How to grow as a Christian (part 5) – what are we without love?

What is the hallmark of a true Christian? How do you tell a true church from a false one?

You could ask those questions of a variety of different people and get a variety of different responses back, but most of them would probably centre around one of two things.

Some might point to Bible verses such as John 8:32 where Jesus says:

“…you will know the truth, and the truth will set you free”

or 1 John 4:6 where John writes:

We are from God, and whoever knows God listens to us; but whoever is not from God does not listen to us. This is how we recognise the spirit of truth and the spirit of falsehood

These people might argue that a true Christian or a true church is one that believes the truth about God and Jesus and excludes anything that is false. There are many different church denominations in the world, all of which have a variety of beliefs on certain issues. Some of those issues may seem fundamental and some may seem trivial, but nevertheless each church denomination has its own set of doctrines which it holds to be the truth.

The way to tell which churches or which Christians are true, according to this view, would be to carefully examine what the Bible teaches and then find the churches or Christians who believe that. They are the true ones and those whose doctrines disagree with the Bible are the false ones.

Others would instead point to Bible verses such as Matthew 7:16-17 where Jesus says:

“By their fruit you will recognize them. Do people pick grapes from thornbushes, or figs from thistles? Likewise, every good tree bears good fruit, but a bad tree bears bad fruit”

or Matthew 7:21 where he says:

“Not everyone who says to me, ‘Lord, Lord,’ will enter the kingdom of heaven, but only the one who does the will of my Father who is in heaven”

These people might argue that a true Christian or a true church is one that lives out in practical ways what Jesus taught, by showing compassion and care to those around them and doesn’t exclude anyone who is in need, regardless of their beliefs or lifestyle choices or standing in society.

The way to tell which churches or which Christians are true, according to this view, would be to examine what Jesus and his apostles taught about the Christian responsibility to care for others, and then find the churches or the Christians who are doing that. They are the true ones and those who don’t practice what they claim to believe are the false ones.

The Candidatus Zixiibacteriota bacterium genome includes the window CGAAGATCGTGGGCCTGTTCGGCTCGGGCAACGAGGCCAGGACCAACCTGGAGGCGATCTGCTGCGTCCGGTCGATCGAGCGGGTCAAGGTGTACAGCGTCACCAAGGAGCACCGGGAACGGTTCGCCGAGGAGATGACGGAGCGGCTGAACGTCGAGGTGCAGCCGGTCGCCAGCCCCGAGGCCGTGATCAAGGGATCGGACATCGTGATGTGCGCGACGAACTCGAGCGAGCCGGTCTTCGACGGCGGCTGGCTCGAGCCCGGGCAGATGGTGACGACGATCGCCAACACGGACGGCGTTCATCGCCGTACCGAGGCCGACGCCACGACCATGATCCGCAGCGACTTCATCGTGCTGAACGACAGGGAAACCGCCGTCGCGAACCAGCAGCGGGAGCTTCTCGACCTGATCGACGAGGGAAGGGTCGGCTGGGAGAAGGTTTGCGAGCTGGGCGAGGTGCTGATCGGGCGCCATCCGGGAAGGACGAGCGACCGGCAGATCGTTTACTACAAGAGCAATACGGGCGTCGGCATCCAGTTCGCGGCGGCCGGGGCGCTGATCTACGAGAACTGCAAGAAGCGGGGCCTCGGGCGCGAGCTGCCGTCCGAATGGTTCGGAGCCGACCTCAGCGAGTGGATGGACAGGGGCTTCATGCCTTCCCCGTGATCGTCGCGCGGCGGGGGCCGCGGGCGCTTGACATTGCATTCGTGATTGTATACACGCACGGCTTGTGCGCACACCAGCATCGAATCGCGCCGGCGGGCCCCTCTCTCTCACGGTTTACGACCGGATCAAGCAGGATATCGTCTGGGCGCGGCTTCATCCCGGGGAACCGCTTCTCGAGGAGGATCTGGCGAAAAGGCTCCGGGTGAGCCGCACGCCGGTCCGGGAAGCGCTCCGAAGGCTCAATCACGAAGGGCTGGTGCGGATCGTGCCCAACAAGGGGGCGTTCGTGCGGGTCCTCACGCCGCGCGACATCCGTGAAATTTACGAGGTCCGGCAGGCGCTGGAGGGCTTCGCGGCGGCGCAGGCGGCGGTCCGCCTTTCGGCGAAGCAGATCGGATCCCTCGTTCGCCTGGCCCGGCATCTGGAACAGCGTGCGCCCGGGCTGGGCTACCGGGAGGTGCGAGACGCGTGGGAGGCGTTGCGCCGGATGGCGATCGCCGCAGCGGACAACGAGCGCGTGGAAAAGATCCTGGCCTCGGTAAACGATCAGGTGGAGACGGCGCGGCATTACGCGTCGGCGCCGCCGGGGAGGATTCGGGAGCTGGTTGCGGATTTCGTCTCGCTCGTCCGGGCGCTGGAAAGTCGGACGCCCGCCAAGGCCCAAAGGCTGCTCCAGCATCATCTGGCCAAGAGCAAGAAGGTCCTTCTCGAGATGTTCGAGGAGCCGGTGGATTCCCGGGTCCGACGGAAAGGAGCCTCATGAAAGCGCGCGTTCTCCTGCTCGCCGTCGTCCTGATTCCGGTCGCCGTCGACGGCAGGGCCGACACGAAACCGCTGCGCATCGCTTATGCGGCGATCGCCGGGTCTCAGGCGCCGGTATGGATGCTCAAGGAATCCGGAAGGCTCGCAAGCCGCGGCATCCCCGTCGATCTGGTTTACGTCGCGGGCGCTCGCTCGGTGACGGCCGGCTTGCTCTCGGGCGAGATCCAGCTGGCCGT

Some Christians take these views to extreme levels, to the point where it almost doesn’t matter how you live your life as long as you stick to an orthodox set of beliefs and lifestyle practices, or on the other side where it almost doesn’t matter what you believe as long as you are motivated to respond to the suffering and needs of others.

It seems to me that both of these positions contain truth, but not the whole truth. These two aspects of Christian life must be held in balance. There is little point in believing the truth unless it’s put into practice, but equally there is little point in committing oneself to practical action if there is no conviction about the ultimate goal in sight.

For me there is something even deeper than both. Paul wrote to the church(es) at Corinth:

If I have the gift of prophecy and can fathom all mysteries and all knowledge, and if I have a faith that can move mountains, but do not have love, I am nothing. If I give all I possess to the poor and give over my body to hardship that I may boast, but do not have love, I gain nothing. (1 Corinthians 13: 2-3)

In other words, if you as a Christian are not motivated by love, it doesn’t matter what you believe and it doesn’t matter how you put it into practice.

A true Christian is someone who is firstly motivated by love for God to listen to what God says and make it the most important thing in your life, regardless of what people around you or society at large are saying, and secondly motivated by love for other people to put those things into practice every day in any way you can, no matter how much it hurts or how unpopular it might make you.

Paul went on to write:

Love is patient, love is kind. It does not envy, it does not boast, it is not proud. It does not dishonour others, it is not self-seeking, it is not easily angered, it keeps no record of wrongs. Love does not delight in evil but rejoices with the truth. It always protects, always trusts, always hopes, always perseveres. (1 Corinthians 13:4-6)

A Christian faith that is founded on love (for God and for others) is the only way to achieve that essential harmony between rejoicing in the truth and allowing that truth to transform the way you think and behave.

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